I must create a system, or be enslaved by another man's. I will not reason and compare: my business is to create.

- William Blake

Monday, February 27, 2023

The HD game

The idea that you can measure how challenging an encounter is to a group of PCs is an old one; in current D&D, it takes form of a "Challenge Rating" (CR) that, as far as I can tell, doesn't work too well.

I don't use CR myself; I've been taking published modules at their word ("for 5-7 3rd level characters") and even when I create my own encounters I prefer being sensible than balanced (picking a fight against a small army of orcs? Yeah, you're probably going down.). The PCs can not rely on me to make sure that I'll balance the encounter if they want to face a big dragon as 2nd-level heroes.

However, I do think having some way of measuring "challenge" would be useful, at least to be sure a module is somewhat accurate when it writes "for 5-7 3rd level characters" on the cover. It is something I've been considering for a while.

The easiest way I can think of measuring this "challenge", in Old School D&D, would be simply using HD. I'm not sure just counting HD is accurate enough for existing D&D monsters (if you want a detailed analysis, try this post by Jens or follow Delta's blog), but here is how I would do it: just count HD on both sides, and it the number is similar, both sides have a more or less equal chance of winning.

Of course there are enough variable to make exact predictions impossible. But I wish we could abstract it all to HD when necessary - for example, in mass combat.

For example, take the 9 HD elephant - I'm using that because it has no special powers (no asterisks beside the HD). According to the table I used in Teratogenicon, it would have AC 14, 41 HP and cause 11 points of damage. The actual beast has indeed AC 14 but causes an average of about 15 damage due to trampling very often. In my game, a 9 HD creature has a +9 attack bonus, but in OSE it would be a +7 - the elephant has effectively about +10, however, again due to trampling.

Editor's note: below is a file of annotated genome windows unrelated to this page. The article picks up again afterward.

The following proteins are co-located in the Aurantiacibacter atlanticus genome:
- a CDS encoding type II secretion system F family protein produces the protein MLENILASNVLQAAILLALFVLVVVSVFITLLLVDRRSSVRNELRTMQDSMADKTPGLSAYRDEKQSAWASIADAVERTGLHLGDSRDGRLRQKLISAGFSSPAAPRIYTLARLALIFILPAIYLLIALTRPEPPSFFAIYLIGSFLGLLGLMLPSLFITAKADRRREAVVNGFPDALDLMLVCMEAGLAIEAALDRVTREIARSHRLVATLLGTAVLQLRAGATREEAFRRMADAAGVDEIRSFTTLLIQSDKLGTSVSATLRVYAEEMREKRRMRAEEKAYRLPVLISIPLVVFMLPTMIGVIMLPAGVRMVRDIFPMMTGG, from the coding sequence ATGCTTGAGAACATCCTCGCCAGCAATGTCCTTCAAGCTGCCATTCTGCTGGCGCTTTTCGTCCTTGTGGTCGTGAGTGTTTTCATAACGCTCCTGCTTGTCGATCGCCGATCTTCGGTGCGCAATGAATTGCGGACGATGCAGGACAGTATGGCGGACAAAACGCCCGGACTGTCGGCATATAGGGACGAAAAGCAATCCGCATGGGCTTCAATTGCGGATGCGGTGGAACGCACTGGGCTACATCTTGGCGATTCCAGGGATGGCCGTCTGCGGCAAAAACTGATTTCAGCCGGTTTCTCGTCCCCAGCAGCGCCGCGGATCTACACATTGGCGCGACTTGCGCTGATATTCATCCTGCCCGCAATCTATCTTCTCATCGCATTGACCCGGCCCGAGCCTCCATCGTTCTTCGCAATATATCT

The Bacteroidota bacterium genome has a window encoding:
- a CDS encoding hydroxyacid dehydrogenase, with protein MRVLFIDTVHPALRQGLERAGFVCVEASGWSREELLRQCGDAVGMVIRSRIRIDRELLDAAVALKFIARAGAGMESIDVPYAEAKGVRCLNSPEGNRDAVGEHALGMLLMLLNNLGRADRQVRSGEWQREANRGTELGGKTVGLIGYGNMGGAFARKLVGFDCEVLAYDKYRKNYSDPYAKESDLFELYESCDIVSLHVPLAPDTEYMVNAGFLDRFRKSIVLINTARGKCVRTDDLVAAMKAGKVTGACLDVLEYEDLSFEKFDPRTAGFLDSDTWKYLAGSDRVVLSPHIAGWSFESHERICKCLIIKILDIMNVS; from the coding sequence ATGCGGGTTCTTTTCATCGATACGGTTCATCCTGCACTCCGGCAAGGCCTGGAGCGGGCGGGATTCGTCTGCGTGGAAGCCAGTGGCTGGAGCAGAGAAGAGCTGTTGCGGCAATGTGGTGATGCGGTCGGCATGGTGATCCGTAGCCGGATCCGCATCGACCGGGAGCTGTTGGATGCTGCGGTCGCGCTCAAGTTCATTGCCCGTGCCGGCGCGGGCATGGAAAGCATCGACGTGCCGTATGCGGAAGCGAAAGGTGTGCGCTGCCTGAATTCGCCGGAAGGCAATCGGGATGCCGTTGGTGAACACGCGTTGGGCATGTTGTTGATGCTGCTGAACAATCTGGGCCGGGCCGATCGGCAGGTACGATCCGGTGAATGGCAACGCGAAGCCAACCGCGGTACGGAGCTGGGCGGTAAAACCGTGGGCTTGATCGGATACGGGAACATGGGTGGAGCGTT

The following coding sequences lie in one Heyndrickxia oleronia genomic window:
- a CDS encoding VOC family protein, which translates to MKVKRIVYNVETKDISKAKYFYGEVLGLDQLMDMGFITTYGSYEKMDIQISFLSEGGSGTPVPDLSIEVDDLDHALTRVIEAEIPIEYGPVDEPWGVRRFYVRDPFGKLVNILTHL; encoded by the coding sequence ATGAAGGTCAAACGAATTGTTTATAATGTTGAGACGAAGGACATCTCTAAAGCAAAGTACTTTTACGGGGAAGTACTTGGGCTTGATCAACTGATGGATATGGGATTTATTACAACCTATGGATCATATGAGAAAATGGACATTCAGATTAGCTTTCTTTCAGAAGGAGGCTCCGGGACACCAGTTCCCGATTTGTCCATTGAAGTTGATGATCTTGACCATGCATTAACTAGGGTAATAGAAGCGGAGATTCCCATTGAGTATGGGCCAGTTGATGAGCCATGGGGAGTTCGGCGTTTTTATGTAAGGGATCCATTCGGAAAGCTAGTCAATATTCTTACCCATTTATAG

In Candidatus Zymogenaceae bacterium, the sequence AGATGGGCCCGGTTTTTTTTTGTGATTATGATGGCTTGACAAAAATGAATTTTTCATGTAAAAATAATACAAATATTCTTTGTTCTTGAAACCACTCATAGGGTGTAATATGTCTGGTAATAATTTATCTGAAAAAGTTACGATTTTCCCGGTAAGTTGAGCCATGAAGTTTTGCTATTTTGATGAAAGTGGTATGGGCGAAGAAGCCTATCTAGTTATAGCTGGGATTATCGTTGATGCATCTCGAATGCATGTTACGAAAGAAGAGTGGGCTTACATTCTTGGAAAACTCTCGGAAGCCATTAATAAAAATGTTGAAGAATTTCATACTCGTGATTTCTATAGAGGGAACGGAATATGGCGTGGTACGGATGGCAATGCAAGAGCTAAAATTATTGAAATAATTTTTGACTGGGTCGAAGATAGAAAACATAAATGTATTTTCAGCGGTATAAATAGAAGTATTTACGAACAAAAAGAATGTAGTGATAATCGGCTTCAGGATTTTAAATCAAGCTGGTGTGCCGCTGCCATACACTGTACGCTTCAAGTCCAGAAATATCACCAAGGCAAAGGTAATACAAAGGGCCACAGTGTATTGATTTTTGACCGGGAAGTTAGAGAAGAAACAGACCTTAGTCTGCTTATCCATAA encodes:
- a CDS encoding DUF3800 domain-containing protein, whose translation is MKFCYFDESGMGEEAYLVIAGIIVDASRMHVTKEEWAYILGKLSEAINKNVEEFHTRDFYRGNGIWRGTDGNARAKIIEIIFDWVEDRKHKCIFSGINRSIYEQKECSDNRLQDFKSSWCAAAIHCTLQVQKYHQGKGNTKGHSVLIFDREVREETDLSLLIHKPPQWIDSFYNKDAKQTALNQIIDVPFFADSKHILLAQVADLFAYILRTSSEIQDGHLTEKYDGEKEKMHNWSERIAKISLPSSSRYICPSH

Anyways, it is a decent approximation for my purposes.

So, how many cavemen it would take to kill an elephant? With 2 HD, these guys are sturdier than the average bandit, for example. Let's pit 5 of them (a total of 10 HD) against an elephant and see...

They have AC 11, 9 HP and cause 5 damage on average, with +1 to hit (in my approximation, the numbers are exactly the same, except 4 damage and +2 to hit).

I'll use the Teratogenicon numbers for this fight.

All things considered (including AC an attack bonus), the five cavemen do an average of 11 points of damage per turn, while the elephant does about 14 points of damage, hitting nearly every time.

It would take 4 rounds to kill the elephant, and, conversely, the elephant can kill one caveman per turn. The elephant wins most of the times, however, since each turn one caveman dies, diminishing damage output. So, the damage is 11, 9, 7, 4, to the last caveman dealing an average of 2 damage per turn.